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Cerebral Palsy Representation Matters!

by Emily Kranking

 

March 25th was National Cerebral Palsy Awareness Day. For me, it’s always time to celebrate my disability and how it makes up my life. But this year, I want to talk about how representation is so important in our community.


This past week, conservative political commentator Candance Owens criticized an underwear advertisement that featured a model in underwear. Owens said on her DailyWire show, “I don;’t know how far we can take this inclusivity thing…I don’t know why this needs to be done. I’m getting tired of this all inclusivity thing. It seems ridiculous.” A couple days later, she followed up with a whole episode dedicated to the outlash she received from the community. As the episode title says, she believes that representation doesn’t matter. One part that stood out to me is Candace telling a comment from a disabled woman, who said that she wanted to be a model growing up and never saw one like her. She needed the model (Haleigh Rosa) growing up to know that she can be a disabled model. Owens ridiculed this comment, saying casting us in anything would be equal to a participation trophy. Immediately, I stopped what I was doing and rushed to my office to make a TikTok on this. 


Growing up, I have never had anyone like me once on TV, movies, or in the theater. And I just don’t mean the Archie character from Glee, who was played by a nondisabled actor. I mean me - a person with a speech impediment, upper limb difference, and leg braces - myself, and I. By the time I was in high school, I wanted to be an actress and I wanted to be a theater major in college. But because I’ve never seen one disabled actor on Broadway or on screen (until ABC’s Speechless and the inclusive revival of Spring Awakening by college), I gave up on the idea of acting professionally. A year later after I graduated, I stumbled across a virtual open call for an indie movie and ended up booking a lead role in it, a month later. This ended up being Best Summer Ever, the world’s first disabled movie musical. In the beginning of middle school, I started having an interest in movie musicals after High School Musical and had a sense that I wanted to do that. With Best Summer Ever: Not only did I get to be the Frenchie/Taylor to the Sandy/Gabriella and lived my HSM moment, I got to be me - a person with a speech impediment, upper limb difference, and leg braces. And as a result, these disabled tweens, who have the luxury to grow up with this movie, can grow up to know that they can be disabled performers.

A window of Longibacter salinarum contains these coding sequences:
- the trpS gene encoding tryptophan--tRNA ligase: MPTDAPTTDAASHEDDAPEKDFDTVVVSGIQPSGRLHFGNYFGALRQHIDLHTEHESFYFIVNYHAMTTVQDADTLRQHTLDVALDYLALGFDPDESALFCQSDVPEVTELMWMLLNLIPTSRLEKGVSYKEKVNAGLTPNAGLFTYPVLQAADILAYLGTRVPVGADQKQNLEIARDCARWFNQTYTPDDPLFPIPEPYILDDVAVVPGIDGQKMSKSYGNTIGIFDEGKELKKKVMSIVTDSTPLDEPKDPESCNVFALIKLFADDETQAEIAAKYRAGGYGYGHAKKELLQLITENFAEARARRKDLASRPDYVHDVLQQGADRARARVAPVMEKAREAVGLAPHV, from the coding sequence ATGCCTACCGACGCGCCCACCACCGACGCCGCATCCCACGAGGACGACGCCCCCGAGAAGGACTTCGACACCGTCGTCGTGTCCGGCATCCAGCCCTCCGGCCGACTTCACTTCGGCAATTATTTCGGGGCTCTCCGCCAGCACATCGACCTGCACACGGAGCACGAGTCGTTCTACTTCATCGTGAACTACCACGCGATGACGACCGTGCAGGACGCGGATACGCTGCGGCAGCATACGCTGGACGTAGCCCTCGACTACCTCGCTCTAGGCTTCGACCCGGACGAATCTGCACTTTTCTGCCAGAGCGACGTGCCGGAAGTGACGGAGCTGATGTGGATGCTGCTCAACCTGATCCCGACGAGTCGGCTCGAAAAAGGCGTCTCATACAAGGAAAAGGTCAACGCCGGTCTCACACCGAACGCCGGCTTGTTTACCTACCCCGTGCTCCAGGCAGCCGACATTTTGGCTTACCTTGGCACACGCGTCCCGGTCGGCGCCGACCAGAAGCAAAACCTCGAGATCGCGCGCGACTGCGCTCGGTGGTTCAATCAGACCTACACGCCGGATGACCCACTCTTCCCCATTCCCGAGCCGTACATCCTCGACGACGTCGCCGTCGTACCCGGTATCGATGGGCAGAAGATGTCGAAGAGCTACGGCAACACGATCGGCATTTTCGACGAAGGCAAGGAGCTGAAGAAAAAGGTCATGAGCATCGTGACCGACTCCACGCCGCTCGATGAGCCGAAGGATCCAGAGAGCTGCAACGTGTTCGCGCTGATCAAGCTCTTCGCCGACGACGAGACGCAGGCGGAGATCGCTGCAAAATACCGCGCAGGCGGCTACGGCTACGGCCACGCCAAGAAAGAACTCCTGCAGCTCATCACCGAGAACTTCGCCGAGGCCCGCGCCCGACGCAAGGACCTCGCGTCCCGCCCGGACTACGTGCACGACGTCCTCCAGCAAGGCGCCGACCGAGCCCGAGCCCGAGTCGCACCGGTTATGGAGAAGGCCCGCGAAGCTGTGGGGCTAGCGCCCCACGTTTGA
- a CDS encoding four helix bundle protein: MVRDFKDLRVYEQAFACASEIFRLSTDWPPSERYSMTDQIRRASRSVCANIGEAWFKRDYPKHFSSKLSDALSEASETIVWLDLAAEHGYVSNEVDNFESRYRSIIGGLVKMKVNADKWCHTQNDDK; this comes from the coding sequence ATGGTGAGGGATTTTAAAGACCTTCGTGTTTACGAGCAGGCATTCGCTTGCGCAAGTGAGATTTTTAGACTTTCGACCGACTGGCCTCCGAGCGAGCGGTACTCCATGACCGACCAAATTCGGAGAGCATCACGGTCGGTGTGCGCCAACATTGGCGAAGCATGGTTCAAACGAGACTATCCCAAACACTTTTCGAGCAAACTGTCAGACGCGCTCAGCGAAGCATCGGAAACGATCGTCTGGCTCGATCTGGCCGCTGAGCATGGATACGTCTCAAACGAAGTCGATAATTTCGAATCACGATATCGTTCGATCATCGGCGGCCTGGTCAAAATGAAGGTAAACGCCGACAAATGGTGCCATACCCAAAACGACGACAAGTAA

Heck, I never thought I could be a model until I was signed on to my amazing management Gamut Management. I may have grown up seeing models who are white and blonde like me. But as someone who has always enjoyed looking at photos in catalogs, I always wondered what it would be like if I saw someone like me. Would I have been interested in modeling? But, thanks to No Limbits, I had an opportunity to be a model like Ms. Rosa. In September, I walked on Fashion Week with the Runway of Dreams, wearing colorful and accessible clothing by No Limbits. And above all, I could be me, disabled and all. And I could feel beautiful in my own way like Ms. Rosa. And any kids with cerebral palsy who happened to see my picture, can know they can be models.

So, yes Ms. Owens. Representation does matter.

Emily, a white woman with long and curly blonde hair with makeup, wears a black jumpsuit with an orange ribbon over a blue long-sleeved shirt and a green scrunchie on her little right hand. She stands by the Runway of Dreams walkway

 

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